Taking stock as it were at the tail end of his first decade in dirty movies, with production credits stretching all the way back to 1970, master movie maker "Cecil" Howard Winters further explores the twin themes of middle-aged male angst and fear of abandonment he first touched upon with SCOUNDRELS, dropping the whimsical humor that apparently divided audiences. Cementing the argument that an artist is rarely the best judge of his own achievements, he also believes this to be his best film in a body of work that includes the likes of PLATINUM PARADISE, NEON NIGHTS and FIRESTORM ! SNAKE EYES does have its merits in the fields for which the director has rightfully earned his critically acknowledged degree of excellence with its sophisticated if unnecessarily fragmented narrative, elegantly pared down production values and superior thespian turns.
Whacking the viewer across the face with heavy-handed symbolism right out of the gate, Howard pulls out all the stops with a stylized and immediately headache-inducing nightmare sequence full of strobe lighting and the deafening sounds of agitated wildlife as cages are pulled shut time and again in teeth-grinding aural detail. As he explains over the phone to longtime frenemy Jason (Paul Thomas), this is the recurring dream of successful advertising exec Tom Blaine, portrayed with searing intensity that garnered him a deserved Best Actor nod at the AFAA Awards by Jerry Butler. Having reached the top in his profession, he's faced with the familiar frustration of the Peggy Lee Syndrome : Is That All There Is ? In a story structure seemingly swiped from Bob Fosse's auto-reflective ALL THAT JAZZ, Tom looks back upon his life, recounting his fears and doubts to sympathetic graphic designer Ava (petite Cassandra Leigh with hair as long as Sharon Kane's when she entered the industry) in an attempt to analyze where it all went wrong. Fortunately, such self-dissection comes regularly interspersed with the director's trademark bursts of imaginative sex, including Butler's bout with an uncharacteristically animated Leigh, his Girl Friday from Larry Revene's incisive RAW TALENT.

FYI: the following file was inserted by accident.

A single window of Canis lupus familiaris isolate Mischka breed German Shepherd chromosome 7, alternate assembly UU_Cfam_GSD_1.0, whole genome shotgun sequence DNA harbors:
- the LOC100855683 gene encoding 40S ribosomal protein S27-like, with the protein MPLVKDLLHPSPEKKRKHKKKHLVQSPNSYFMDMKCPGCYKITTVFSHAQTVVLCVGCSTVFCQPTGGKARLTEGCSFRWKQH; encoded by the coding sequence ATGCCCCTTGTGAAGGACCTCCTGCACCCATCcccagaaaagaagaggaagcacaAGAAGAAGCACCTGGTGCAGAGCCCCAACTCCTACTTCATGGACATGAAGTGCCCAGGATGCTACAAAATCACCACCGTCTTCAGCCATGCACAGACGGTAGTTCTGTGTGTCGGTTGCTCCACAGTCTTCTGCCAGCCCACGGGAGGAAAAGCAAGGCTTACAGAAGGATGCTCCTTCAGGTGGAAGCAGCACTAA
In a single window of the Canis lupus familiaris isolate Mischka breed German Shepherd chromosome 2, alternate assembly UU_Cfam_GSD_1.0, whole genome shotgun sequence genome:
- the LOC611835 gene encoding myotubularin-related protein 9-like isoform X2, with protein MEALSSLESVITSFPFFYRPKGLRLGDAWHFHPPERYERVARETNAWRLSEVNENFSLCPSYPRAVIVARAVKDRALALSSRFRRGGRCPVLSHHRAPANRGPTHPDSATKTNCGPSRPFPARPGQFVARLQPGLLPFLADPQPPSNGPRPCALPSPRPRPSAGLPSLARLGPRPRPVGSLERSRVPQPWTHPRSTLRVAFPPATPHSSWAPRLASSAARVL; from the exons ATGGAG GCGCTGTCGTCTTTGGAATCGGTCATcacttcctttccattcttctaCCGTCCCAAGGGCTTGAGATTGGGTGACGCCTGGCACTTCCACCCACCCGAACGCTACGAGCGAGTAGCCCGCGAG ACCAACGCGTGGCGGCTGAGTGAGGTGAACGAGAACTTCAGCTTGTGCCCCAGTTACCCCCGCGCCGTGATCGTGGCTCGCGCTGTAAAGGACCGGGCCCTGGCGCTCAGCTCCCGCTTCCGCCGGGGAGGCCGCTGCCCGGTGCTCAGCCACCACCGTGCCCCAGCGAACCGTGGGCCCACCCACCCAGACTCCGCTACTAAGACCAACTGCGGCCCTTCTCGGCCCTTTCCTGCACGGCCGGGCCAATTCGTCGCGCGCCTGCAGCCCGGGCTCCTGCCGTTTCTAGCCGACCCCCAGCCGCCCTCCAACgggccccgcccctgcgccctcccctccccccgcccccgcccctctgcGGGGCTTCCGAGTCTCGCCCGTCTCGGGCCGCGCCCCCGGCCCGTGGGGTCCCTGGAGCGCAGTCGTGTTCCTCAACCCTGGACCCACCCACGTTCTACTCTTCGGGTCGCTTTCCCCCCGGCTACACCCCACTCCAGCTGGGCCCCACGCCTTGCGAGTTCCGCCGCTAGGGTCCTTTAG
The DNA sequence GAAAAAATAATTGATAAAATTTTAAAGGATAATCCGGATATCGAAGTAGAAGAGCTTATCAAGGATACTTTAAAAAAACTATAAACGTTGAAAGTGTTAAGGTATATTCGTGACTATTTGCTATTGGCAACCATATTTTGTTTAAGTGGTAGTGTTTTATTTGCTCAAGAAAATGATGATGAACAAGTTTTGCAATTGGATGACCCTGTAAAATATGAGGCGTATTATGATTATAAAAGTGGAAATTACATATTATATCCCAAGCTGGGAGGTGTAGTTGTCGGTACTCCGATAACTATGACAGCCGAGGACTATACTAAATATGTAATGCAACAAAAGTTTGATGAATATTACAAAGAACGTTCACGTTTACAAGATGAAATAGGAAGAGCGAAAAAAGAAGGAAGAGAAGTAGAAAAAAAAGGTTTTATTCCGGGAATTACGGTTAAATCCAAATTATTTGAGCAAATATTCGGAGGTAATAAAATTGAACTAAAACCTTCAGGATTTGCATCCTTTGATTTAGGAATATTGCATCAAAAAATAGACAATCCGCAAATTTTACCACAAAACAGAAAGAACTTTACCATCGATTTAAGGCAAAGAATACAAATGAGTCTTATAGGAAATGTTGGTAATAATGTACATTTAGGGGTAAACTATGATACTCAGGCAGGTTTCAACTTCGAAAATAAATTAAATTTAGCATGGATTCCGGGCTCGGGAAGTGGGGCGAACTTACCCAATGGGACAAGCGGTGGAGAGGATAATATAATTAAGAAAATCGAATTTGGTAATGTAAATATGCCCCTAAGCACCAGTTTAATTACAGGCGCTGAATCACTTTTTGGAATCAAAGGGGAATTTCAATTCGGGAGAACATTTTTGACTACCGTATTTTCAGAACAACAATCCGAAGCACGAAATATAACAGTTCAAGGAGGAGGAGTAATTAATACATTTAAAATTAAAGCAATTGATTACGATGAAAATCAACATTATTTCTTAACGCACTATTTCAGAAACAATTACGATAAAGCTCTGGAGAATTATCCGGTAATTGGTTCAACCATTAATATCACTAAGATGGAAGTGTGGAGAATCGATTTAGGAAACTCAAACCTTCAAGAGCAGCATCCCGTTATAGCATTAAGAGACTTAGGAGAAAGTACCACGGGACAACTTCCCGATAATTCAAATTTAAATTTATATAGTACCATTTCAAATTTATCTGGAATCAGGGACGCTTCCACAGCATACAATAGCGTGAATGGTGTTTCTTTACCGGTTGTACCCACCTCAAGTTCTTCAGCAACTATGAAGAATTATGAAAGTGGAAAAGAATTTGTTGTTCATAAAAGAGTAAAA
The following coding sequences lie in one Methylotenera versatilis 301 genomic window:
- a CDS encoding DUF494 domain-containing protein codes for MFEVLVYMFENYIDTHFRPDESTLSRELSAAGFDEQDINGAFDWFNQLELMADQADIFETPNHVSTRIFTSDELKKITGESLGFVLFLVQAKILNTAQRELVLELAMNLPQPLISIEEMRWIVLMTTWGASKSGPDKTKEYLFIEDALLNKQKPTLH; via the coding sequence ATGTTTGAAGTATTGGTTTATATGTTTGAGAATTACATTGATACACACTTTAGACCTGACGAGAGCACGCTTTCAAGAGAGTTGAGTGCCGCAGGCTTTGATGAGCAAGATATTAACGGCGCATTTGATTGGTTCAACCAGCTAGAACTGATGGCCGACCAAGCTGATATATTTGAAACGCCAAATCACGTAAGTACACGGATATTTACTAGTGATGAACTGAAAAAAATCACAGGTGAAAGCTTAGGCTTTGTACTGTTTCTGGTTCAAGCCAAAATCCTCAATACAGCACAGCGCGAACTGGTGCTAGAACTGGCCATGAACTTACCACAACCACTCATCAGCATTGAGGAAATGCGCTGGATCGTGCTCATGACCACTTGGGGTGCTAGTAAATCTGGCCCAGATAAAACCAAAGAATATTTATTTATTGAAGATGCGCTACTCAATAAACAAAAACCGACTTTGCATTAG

His first marriage on the skids through a combination of spousal neglect and his wife's subsequent search for sanctuary with a lesbian lover (mixed breed NY starlet Nicole Bernard, the sad solitary dancer from Roger Watkins's superlative CORRUPTION), Tom helplessly watches his current relationship go the same route, pining for the one that got away. Wed too young and an easy prey for her husband's unusually predatory circle of friends, poor Lois (frizzy-haired Blair Castle a/k/a "Brooke Fields") never stood a chance. With precious little evidence to back up his spreading paranoia, Tom's becoming increasingly convinced that second wife Gloria (leggy Laurie Smith, always a bright spot even under the most dire of circumstances) played an instrumental part in alienating his first love's affection, spurred on by slutty best friend Dawn (Joanna Storm) and sleazy lover Les (George Payne, enthusiastically entering the seedier stage of his expansive erotic trajectory) whose confessed one night stand status grows to exaggerated proportions in our anti-hero's fevered mind. Ricocheting back and forth between beginning and end of each relationship, Tom tries to determine the moment his bubble burst while the audience struggles to keep up with the movie's shattered chronology, courtesy of an occasionally insightful if frequently bewildering screenplay by Howard's customary scribe Anne "Randall" Wolff. Blissful romantic fade out hearkening back to the couple's carefree early days oddly predates such art-house favorites of backwards plot progress like François Ozon's 5 x 2 or Gaspard Noë's IRREVERSIBLE.